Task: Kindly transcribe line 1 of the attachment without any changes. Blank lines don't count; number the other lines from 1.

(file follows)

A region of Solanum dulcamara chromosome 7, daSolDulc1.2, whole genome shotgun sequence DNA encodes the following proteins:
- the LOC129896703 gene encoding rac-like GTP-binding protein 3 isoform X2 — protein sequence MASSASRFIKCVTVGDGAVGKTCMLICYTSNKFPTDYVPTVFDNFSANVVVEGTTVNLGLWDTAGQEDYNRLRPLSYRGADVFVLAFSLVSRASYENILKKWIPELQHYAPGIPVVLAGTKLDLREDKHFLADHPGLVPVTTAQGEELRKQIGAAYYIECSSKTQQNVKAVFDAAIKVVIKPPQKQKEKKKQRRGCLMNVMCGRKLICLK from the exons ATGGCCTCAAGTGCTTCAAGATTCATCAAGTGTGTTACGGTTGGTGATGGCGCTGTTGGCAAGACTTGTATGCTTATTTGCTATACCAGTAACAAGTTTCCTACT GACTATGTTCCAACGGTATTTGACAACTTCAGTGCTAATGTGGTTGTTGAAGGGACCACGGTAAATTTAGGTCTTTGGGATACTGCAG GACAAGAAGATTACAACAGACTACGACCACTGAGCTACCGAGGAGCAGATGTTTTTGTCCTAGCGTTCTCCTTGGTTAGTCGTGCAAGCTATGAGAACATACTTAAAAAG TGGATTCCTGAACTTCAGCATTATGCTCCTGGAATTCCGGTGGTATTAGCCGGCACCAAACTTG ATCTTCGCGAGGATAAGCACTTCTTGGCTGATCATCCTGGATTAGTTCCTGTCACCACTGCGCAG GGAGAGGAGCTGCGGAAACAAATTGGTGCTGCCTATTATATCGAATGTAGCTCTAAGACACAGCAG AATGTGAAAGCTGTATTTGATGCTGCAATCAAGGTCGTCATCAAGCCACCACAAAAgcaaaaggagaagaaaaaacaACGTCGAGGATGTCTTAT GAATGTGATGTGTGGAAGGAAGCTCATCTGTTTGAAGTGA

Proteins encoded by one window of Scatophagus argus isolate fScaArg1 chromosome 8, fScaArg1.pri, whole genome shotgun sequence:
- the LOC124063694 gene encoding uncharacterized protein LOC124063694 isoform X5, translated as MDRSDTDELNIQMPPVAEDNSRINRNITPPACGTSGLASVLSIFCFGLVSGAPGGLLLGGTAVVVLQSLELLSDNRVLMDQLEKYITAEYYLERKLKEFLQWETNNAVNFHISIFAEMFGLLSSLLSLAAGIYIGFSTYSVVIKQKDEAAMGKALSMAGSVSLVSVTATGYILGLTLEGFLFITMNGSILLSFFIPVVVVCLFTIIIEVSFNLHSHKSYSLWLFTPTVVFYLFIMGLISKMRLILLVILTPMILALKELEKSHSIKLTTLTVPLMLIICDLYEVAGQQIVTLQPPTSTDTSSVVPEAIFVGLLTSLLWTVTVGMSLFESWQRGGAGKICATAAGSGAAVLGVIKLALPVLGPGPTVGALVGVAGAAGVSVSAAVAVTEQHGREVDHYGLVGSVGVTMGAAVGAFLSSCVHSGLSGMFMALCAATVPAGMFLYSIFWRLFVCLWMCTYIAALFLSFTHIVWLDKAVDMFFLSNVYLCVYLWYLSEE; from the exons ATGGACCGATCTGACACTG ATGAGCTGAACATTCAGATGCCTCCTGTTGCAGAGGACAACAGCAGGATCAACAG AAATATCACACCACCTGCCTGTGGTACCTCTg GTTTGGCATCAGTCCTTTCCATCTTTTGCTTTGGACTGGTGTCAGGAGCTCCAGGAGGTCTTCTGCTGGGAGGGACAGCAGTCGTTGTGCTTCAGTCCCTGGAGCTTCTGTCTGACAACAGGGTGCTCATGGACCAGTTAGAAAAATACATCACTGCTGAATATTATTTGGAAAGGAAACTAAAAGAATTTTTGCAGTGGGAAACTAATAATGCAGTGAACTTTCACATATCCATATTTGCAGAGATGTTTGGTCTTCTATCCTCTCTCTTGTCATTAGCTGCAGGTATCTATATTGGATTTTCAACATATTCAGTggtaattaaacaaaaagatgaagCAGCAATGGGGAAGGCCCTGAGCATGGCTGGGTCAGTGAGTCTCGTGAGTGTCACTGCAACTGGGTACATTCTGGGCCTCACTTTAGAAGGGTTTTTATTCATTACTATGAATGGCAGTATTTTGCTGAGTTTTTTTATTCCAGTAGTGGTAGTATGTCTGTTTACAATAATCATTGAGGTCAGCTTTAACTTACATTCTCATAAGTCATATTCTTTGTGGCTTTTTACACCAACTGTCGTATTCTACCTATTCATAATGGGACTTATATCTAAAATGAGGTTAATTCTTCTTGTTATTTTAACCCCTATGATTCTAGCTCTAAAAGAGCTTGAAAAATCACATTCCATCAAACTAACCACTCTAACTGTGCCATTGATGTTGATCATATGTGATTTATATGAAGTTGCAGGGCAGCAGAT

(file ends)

A region of Solanum dulcamara chromosome 7, daSolDulc1.2, whole genome shotgun sequence DNA encodes the following proteins: